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Quotation of the Day…

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… is from page 135 of the 1936 English-language edition (translated from German by Alfred Stonier and Frederic Benham) of Gottfried Haberler’s classic 1933 book, The Theory of International Trade With Its Application to Commercial Policy (original emphasis; footnote deleted): I refer to the propaganda which is carried on especially in the United States (but also in certain other countries, including Great Britain) against imports from countries which have lower real wages and therefore a lower standard of living. The general public is quite convinced by the argument that only high Protection can enable American industries to compete with European industries which pay much lower wages and that a high standard of living can be maintained only behind a high tariff wall. The truth is that

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… is from page 135 of the 1936 English-language edition (translated from German by Alfred Stonier and Frederic Benham) of Gottfried Haberler’s classic 1933 book, The Theory of International Trade With Its Application to Commercial Policy (original emphasis; footnote deleted):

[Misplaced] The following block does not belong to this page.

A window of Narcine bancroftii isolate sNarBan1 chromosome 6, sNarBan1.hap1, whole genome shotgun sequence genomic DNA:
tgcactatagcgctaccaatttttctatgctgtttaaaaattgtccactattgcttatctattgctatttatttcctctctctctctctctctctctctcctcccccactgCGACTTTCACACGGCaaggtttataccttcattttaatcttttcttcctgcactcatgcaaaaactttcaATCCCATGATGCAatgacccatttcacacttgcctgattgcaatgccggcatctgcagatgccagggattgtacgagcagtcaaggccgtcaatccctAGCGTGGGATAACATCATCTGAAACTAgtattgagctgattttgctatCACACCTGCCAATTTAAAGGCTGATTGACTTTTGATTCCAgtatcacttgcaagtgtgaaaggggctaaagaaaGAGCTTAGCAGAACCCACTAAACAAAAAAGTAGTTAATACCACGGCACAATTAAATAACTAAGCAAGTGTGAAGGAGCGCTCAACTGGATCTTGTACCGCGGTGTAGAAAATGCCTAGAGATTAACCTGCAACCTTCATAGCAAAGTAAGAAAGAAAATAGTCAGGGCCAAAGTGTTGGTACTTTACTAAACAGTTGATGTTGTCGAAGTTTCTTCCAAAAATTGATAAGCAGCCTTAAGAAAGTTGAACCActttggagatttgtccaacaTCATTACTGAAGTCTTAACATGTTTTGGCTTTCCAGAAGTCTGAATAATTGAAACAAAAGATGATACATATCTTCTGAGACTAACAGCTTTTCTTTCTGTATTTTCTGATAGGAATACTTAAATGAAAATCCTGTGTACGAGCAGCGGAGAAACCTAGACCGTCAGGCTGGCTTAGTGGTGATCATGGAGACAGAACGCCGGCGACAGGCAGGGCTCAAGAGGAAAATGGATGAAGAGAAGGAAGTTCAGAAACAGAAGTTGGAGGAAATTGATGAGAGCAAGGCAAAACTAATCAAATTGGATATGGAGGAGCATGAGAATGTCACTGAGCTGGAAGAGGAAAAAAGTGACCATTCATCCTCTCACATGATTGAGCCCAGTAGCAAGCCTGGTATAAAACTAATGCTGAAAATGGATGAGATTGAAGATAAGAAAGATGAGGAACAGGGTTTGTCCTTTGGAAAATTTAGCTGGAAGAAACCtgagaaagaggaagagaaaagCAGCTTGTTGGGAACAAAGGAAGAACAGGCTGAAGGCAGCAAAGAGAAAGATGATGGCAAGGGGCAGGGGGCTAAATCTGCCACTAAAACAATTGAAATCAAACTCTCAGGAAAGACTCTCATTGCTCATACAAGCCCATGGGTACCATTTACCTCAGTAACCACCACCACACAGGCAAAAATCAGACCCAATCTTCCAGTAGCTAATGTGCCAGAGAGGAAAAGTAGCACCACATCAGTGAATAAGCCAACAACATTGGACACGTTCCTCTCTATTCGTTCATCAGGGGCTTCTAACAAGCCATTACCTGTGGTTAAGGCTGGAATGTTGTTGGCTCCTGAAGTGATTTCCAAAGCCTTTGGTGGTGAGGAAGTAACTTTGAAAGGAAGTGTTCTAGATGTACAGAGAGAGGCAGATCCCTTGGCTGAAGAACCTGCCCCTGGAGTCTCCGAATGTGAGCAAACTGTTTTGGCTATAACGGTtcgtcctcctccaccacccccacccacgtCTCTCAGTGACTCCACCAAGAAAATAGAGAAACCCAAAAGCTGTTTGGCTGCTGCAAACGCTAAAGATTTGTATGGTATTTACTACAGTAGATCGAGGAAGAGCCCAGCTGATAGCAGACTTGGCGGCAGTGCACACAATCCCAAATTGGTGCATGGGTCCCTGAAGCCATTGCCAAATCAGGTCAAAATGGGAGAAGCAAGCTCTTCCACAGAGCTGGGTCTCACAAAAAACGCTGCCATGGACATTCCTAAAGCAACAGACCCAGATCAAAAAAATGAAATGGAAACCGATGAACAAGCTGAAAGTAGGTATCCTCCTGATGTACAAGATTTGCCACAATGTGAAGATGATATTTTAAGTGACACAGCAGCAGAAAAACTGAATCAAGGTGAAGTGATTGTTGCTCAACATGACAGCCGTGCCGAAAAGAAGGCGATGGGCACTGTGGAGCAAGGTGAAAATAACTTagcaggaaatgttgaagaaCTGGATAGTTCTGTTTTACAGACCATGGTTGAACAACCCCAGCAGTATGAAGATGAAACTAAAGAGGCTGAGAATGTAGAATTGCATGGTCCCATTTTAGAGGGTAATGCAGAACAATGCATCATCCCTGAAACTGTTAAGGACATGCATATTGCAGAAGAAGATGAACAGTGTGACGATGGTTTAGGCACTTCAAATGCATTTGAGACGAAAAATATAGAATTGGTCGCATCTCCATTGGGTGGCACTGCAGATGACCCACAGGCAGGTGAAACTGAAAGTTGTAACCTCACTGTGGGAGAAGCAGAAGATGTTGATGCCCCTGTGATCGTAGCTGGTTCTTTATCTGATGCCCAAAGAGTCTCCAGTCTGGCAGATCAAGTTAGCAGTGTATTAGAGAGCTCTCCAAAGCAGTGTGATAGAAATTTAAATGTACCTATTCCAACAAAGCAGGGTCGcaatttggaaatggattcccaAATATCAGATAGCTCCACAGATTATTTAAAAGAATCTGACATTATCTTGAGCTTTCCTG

Quotation of the Day…I refer to the propaganda which is carried on especially in the United States (but also in certain other countries, including Great Britain) against imports from countries which have lower real wages and therefore a lower standard of living. The general public is quite convinced by the argument that only high Protection can enable American industries to compete with European industries which pay much lower wages and that a high standard of living can be maintained only behind a high tariff wall. The truth is that the high standard of living is a consequence of the favourable conditions of production and in no way rules out an advantageous trade with the rest of the world.

DBx: Yes. This fact cannot be too-often repeated. The myth that Haberler here busts would be far less widely swallowed if workers who are called “high-wage workers” were instead called by a name that is perhaps even more accurate: “high-productivity workers.” (Correspondingly, public understanding of trade would be less confused if “high-wage countries” were instead called “high-productivity countries.”)

The deep confusion of the many people who swallow and repeat the myth that Haberler here busts can be seen simply by asking why the New Orleans Saints insist employing as their starting quarterback high-wage Drew Brees rather than low-wage me.

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Don Boudreaux
He is a professor of economics at George Mason University in Fairfax, Virginia. Previously, he was president of the Foundation for Economic Education.

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